Addressing Security Gaps

If working to improve a company's own security wasn't hard enough, businesses also have to make sure they are evaluating the risk posed by third-party vendors and suppliers. Some of the most notable breaches of the past five years – including Target – have occurred because hackers have attacked a less-protected third-party vendor, then leveraged that to breach a larger target. According to a study by the Ponemon Institute, 73 percent of businesses said they see the cybersecurity risk from vendor partners increasing, with 65 percent saying it is difficult to manage that risk. For partners, that means a huge opportunity, executives from security company BitSight said in interviews with CRN. Take a look at seven areas partners can leverage third-party risk assessment tools to help their clients address security gaps in this area.

Third-Party Supplier Risk

The most obvious opportunity around third-party risk assessment offerings is to assess the risk posed by third-party vendors and suppliers when it comes to cybersecurity. The shift in the market around third party risk scoring, CTO Stephen Boyer said, is that it is now possible to rate third party companies using public information, rather than having to ask them to share information that might be slow to gather or might not be in their best interest to share. That's important, Boyer said, because the vast majority of breaches – upwards of 70 percent – still stem from some sort of third-party attack.


Boards of directors are often interested in third-party risk assessment services as a way to benchmark their own security capabilities against their competitors, President and COO Tom Turner said. Turner said that allows board of directors to have more strategic conversations around cybersecurity from a business risk perspective, a conversation he said they are increasingly looking to have.

"Like all security topics, discussions about this are in the board room right now," Turner said. "My belief is third-party risk is much more consumable [for those executives]."

Cyber Insurance

Boyer said there is also a significant opportunity for third-party risk services around the growing industry for cyber insurance, as insurance companies look for a way to calculate risk scores for potential or current subscribers. Boyer the company's six years of historical data have been able to show a strong correlation between investments in security in certain areas and a company's likelihood of being breached. Boyer said those metrics will become even more important as the cyber insurance industry becomes more mainstream, saying he expects it will ultimately become something every company will need.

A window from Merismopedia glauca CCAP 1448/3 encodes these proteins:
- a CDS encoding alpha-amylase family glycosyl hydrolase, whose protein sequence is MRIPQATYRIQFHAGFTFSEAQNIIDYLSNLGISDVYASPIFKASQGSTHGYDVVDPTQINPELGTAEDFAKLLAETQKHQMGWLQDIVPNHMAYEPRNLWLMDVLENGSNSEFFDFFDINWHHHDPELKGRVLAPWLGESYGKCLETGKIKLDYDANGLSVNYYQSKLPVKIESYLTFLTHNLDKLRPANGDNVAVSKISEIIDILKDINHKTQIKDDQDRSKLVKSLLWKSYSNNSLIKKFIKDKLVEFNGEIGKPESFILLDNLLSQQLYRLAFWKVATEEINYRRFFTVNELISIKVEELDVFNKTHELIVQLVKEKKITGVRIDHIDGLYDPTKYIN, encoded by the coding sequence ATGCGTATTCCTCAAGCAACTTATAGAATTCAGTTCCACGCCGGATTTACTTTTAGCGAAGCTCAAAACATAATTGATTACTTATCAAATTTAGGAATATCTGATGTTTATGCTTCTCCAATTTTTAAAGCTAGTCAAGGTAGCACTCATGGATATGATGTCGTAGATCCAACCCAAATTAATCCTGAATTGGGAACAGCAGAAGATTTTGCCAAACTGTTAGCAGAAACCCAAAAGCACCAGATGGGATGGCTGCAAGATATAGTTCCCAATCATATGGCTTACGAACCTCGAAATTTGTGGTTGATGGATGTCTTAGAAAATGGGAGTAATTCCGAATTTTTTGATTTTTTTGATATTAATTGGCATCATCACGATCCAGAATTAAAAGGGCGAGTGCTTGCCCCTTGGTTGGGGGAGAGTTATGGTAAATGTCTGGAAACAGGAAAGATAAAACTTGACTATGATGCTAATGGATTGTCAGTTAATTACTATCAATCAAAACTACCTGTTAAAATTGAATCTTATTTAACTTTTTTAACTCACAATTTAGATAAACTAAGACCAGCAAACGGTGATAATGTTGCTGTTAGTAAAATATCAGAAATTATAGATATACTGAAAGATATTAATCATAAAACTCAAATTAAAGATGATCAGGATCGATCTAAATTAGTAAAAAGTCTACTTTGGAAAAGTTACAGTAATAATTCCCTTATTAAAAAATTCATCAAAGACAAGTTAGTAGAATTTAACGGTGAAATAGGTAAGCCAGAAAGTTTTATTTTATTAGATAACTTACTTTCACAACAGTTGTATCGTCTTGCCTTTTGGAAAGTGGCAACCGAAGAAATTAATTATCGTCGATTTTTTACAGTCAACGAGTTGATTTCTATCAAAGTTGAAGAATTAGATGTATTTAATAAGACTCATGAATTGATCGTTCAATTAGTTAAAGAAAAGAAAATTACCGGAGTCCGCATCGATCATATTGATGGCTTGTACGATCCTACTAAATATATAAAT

Security Prioritization

While BitSight and other security ratings companies don't provide advice on what security technologies a company should buy, they can provide some guidance on areas a company might want to invest to improve its risk rating, Turner said. He said assessment services like this can help pinpoint areas that present the greatest security risk to an organization, for example patching. For partners, Turner said that can be a conversation starter to sell and implement new security technologies to reduce a company's security risk.

Meet Regulation

Boyer said cybersecurity regulations have also "gone up substantially" around due diligence on suppliers, driven by high-profile attacks on Target, OPM, and more that centered around third-party suppliers. For solution providers, he said that is important because customers will often look to their partners for support around meeting regulatory requirements.

"We see the regulators really zeroing in on these entities and making sure they're testing third parties because they see the risk ultimately flows back upstream," Boyer said.

Supplier Due Diligence

Companies are increasingly using third-party risk services as a way to do due diligence on suppliers, Boyer said. He said he has seen multiple examples of big companies rejecting a supplier for a contract because of a poor cybersecurity rating, a trend he said is different from years past. While not all companies will go so far as to terminate or decline a contract because of a rating, he said he also sees companies more and more putting caveats in purchase agreements around assuming liability or requiring cyber insurance in the event of a breach.

Managed Vendor Risk Offering

For partners that are providing a managed security offering, Turner said third-party risk assessment offerings can pose an interesting opportunity to add an ongoing risk assessment offering. That can include either regular risk assessments of a client's cybersecurity standing or managed third-party risk assessments of suppliers and other associated vendors, he said.